US, China spar over trade, political influence at APEC summit
Trade disputes and the competition for geopolitical influence in the Pacific between China and the US took centre stage at the Asia-Pacific Economic Cooperation (APEC) summit in Papua New Guinea on Saturday, where 21 member nations were gathered with the aim of drawing up a common trade area by 2020.
While Chinese President Xi Jinping reiterated his opinion that no country benefits from a trade war, US Vice President Mike Pence used his speech to warn Beijing of further sanctions if the Asian superpower does not end what he termed abusive trade practices, the BBC reported.
"History has shown that confrontation, whether in the form of a cold war, a hot war or a trade war, will produce no winners," Xi told delegates gathered here at the summit in Port Moresby.
He advocated multilateral relations without egotistical agendas or protectionism, which he said were condemned to failure in what was interpreted as a thinly-veiled dig at the "America First" policies pursued by US President Donald Trump, who did not attend the APEC gathering.
"Attempts to erect barriers and cut close economic ties work against the laws of economics and the trends of history," Xi said, adding that "this is a shortsighted approach and it is doomed to failure".
Pence struck a more hawkish tone, although he prefixed his speech by saying the Trump administration admired Xi and China.
"In the President's words, China's taken advantage of the US for many, many years, and those days are over," Pence said.
"As the President added, China has tremendous barriers, it has tremendous tariffs and, as we all know, their country engages in quotas, forced technology transfers, intellectual property theft and industrial subsidies on an unprecedented scale," Pence went on.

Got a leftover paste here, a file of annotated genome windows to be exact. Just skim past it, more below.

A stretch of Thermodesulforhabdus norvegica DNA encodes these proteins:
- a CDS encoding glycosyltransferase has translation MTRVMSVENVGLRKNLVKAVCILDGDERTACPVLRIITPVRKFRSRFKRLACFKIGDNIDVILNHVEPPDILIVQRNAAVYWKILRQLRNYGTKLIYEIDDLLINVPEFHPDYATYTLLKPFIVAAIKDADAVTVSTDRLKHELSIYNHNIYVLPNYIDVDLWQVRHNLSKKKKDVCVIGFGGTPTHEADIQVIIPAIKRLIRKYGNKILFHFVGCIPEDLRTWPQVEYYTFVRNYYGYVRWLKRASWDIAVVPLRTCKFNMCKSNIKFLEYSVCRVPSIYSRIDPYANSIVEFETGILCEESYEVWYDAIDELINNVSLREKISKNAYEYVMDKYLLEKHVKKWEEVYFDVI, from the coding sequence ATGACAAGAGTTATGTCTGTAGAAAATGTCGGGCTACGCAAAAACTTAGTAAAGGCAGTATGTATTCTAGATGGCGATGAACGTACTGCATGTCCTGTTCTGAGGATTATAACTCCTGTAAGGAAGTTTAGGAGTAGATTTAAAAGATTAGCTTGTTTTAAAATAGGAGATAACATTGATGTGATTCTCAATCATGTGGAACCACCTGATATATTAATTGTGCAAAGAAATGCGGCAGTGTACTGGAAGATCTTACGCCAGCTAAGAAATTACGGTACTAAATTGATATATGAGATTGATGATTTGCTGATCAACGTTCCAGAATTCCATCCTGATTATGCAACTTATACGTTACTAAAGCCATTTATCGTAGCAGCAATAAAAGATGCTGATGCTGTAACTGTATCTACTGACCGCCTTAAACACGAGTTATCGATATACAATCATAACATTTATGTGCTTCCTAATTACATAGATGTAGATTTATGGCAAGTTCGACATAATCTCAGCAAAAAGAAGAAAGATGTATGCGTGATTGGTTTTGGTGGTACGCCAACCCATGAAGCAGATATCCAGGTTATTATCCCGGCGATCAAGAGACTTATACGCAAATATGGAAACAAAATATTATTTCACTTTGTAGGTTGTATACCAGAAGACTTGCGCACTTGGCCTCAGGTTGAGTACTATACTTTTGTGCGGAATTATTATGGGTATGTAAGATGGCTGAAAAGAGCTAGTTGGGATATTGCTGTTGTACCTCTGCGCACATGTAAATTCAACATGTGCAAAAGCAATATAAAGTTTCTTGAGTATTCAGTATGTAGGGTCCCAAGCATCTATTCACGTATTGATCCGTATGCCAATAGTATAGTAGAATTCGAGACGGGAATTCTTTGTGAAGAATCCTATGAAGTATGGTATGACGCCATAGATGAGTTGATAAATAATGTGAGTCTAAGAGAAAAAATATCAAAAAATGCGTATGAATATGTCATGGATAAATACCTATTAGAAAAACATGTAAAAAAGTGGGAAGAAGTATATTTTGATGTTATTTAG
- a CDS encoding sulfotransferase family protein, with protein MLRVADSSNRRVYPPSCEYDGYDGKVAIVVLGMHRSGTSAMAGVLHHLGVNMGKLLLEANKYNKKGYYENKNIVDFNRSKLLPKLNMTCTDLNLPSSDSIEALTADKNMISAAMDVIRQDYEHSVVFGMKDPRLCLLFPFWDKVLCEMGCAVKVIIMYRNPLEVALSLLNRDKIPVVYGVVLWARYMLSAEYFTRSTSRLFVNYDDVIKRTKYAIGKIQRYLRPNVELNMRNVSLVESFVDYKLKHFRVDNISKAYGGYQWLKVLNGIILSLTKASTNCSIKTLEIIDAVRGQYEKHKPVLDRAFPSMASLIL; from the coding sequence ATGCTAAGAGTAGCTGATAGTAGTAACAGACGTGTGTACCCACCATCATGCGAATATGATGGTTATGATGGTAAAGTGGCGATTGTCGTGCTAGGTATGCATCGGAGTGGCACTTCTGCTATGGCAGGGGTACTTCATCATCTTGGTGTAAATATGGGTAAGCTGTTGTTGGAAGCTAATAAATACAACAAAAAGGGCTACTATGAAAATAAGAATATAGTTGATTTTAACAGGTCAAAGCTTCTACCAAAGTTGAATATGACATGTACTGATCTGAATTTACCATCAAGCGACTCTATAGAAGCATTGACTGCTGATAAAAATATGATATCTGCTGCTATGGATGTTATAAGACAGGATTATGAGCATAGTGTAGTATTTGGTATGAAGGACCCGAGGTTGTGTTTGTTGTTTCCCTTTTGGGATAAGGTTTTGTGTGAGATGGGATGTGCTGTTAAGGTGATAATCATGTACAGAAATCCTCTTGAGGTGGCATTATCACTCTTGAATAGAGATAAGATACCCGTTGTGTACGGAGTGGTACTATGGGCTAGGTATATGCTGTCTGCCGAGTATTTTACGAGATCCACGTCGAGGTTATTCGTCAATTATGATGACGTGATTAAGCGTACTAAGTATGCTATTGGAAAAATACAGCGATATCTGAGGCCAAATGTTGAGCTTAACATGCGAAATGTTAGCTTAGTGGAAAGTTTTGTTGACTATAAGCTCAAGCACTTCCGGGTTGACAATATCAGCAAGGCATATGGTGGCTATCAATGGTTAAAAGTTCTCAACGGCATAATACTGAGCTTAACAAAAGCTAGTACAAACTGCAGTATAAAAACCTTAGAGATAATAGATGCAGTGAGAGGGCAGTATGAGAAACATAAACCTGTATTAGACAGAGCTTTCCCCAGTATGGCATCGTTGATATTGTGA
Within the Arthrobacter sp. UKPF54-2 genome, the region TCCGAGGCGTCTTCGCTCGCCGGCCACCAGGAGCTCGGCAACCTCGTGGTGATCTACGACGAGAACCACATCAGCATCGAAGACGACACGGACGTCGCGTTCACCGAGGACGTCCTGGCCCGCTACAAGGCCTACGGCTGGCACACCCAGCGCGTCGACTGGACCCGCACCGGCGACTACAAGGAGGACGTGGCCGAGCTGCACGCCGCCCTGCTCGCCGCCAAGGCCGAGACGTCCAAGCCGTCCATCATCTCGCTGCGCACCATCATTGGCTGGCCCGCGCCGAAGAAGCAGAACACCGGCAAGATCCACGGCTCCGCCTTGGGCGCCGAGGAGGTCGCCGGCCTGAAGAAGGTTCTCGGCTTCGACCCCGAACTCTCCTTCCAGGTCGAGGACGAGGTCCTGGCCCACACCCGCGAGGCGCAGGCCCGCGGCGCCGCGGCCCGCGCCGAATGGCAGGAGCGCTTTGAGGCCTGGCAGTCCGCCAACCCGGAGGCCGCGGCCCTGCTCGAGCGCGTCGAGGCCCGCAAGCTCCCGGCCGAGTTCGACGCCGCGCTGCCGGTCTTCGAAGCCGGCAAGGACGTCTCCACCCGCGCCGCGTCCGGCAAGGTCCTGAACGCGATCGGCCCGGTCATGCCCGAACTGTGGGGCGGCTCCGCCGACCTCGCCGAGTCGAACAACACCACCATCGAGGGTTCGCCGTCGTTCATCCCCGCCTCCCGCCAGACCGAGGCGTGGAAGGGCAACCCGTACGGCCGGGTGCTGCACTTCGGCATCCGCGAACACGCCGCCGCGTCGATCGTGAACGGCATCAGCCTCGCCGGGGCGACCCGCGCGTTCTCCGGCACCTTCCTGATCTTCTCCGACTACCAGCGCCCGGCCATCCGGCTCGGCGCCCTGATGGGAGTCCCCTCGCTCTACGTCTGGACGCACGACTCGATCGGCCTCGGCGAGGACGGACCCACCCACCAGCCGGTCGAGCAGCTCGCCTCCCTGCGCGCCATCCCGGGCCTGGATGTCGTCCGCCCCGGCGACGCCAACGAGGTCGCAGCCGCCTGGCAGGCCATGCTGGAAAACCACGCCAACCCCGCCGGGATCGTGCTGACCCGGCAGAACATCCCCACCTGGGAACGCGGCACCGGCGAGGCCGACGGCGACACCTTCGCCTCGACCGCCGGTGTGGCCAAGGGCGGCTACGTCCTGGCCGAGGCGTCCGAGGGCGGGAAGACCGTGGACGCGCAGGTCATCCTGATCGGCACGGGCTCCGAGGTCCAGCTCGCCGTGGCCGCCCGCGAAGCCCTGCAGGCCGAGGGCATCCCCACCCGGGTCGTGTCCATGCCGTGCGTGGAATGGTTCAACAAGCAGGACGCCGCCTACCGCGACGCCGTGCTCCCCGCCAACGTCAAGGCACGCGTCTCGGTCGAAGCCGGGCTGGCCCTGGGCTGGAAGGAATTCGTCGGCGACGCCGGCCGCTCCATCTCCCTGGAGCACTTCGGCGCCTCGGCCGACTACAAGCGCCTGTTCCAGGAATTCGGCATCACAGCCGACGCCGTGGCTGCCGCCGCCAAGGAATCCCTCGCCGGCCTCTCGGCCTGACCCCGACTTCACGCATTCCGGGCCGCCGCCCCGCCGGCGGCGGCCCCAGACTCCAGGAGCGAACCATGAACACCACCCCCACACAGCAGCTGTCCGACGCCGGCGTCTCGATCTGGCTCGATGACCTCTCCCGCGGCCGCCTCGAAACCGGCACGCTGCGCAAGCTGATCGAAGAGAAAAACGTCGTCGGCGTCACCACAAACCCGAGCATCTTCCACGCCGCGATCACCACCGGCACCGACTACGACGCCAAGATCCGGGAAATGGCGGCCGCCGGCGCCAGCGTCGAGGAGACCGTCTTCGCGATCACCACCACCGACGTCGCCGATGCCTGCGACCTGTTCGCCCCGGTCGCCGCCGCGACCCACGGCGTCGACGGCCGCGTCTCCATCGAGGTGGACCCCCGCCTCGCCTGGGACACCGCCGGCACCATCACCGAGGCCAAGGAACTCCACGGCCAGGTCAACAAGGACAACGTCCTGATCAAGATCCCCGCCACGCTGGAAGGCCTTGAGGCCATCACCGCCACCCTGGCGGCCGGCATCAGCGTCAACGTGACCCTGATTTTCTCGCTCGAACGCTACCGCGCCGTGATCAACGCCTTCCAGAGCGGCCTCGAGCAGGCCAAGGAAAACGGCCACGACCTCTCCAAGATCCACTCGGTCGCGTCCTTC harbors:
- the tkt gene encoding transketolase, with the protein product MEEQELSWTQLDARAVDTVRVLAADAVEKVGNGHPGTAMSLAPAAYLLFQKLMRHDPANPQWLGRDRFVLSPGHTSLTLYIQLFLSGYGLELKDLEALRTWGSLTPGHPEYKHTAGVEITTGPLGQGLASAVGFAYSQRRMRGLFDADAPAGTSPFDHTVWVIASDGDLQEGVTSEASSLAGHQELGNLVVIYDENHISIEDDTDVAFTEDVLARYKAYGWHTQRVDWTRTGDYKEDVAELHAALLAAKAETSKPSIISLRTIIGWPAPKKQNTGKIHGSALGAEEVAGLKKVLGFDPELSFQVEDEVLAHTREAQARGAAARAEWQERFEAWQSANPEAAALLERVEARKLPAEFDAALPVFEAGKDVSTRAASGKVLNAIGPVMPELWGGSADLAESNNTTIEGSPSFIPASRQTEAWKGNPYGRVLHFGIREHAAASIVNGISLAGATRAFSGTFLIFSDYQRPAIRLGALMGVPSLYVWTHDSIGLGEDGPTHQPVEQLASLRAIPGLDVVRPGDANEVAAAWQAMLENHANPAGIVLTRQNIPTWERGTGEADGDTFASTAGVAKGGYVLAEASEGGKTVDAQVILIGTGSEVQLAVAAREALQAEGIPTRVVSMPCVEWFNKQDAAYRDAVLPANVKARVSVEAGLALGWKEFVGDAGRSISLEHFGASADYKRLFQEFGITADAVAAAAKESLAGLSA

"Such actions have actually contributed to a $375 billion trade deficit with the US last year alone," he said.
He said Trump's move in September to levy tariffs worth $250 billion on Chinese imports -- to which China responded in kind, placing roughly $110 billion of its own tariffs against US imports -- was in defence of US interests, but warned that Washington could double its tariffs if China does not adhere to commercial policies proposed by Washington.
"The US will not change course until China changes its ways," Pence said.
He also took aim at China's development programmes in the region, such as the Silk Road initiative that Beijing hopes will connect trade routes through Central Asia and into Europe, which Pence described as being of lower quality.
He also said that Chinese initiatives damaged the sovereignty of other nations, while US enterprises prioritized other countries' sovereignty.
Founded in 1989, APEC accounts for 60 per cent of global GDP, more than half of global trade and constitutes a market of around 2.85 billion consumers, or roughly 40 per cent of the global population.
It aims to establish a free trade zone among the 21 member economies by 2020. - IANS